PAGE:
Childhood and Growing Up ThemeTracker
Childhood and Growing Up Quotes in The Catcher in the Rye
"Life is a game, boy. Life is a game that one plays according to the rules."
"Yes, sir. I know it is. I know it."
Game, my ass. Some game. If you get on the side where all the hot-shots are, then it’s a game, all right—I’ll admit that. But if you get on the other side, where there aren’t any hot-shots, then what’s a game about it? Nothing. No game.
You know those ducks in that lagoon right near Central Park South? That little lake? By any chance, do you happen to know where they go, the ducks, when it gets all frozen over?
If you want to know the truth, I’m a virgin. I really am. I’ve had quite a few opportunities to lose my virginity and all, but I’ve never got around to it yet. Something always happens…I came quite close to doing it a couple of times, though. One time in particular, I remember. Something went wrong, though—I don’t even remember what any more.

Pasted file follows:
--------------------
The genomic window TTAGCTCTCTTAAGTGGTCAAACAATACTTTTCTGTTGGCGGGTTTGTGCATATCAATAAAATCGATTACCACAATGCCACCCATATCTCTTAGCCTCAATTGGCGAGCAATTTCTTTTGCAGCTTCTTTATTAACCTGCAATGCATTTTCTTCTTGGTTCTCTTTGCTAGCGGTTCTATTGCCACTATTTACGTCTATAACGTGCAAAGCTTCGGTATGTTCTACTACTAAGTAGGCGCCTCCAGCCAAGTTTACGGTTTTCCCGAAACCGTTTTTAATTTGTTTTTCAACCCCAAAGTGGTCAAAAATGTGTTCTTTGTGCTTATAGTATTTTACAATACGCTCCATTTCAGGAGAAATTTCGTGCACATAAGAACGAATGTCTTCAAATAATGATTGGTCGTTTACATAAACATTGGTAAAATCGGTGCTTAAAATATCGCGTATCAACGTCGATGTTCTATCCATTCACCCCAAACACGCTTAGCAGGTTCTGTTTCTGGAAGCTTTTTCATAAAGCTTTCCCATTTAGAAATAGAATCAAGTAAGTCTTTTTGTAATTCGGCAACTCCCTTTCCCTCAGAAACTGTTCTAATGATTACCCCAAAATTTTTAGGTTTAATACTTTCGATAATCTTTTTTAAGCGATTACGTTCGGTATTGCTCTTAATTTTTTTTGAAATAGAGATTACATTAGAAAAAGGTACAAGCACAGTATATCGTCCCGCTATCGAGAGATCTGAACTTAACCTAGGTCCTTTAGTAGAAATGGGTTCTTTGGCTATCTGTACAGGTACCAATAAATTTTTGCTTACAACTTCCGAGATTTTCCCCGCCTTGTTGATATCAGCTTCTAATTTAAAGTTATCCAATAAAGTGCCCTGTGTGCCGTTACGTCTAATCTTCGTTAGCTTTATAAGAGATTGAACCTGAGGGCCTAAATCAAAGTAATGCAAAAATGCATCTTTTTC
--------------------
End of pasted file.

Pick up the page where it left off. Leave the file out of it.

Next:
The trouble was, I just didn’t want to do it. I felt more depressed than sexy, if you want to know the truth. She was depressing. Her green dress hanging in the closet and all. And besides, I don’t think I could ever do it with somebody that sits in a stupid movie all day long. I really don’t think I could.
I got up close so I could hear what he was singing. He was singing that song, “If a body catch a body coming through the rye.” He had a pretty little voice, too. He was just singing for the hell of it, you could tell. The cars zoomed by, brakes screeched all over the place, his parents paid no attention to him, and he kept on walking next to the curb and singing “If a body catch a body coming through the rye.” It made me feel better. It made me feel not so depressed any more.
She was a very nice, polite little kid. God, I love it when a kid’s nice and polite when you tighten their skate for them or something. Most kids are. They really are. I asked her if she’d care to have a hot chocolate or something with me, but she said no, thank you. She said she had to meet her friend. Kids always have to meet their friend. That kills me.
The best thing, though, in that museum was that everything always stayed right where it was. Nobody’d move. You could go there a hundred times, and that Eskimo would still be just finished catching those two fish, the birds would still be on their way south, the deers would still be drinking out of that water hole, with their pretty antlers and their pretty, skinny legs, and that squaw with the naked bosom would still be weaving that same blanket. Nobody’d be different. The only thing that would be different would be you.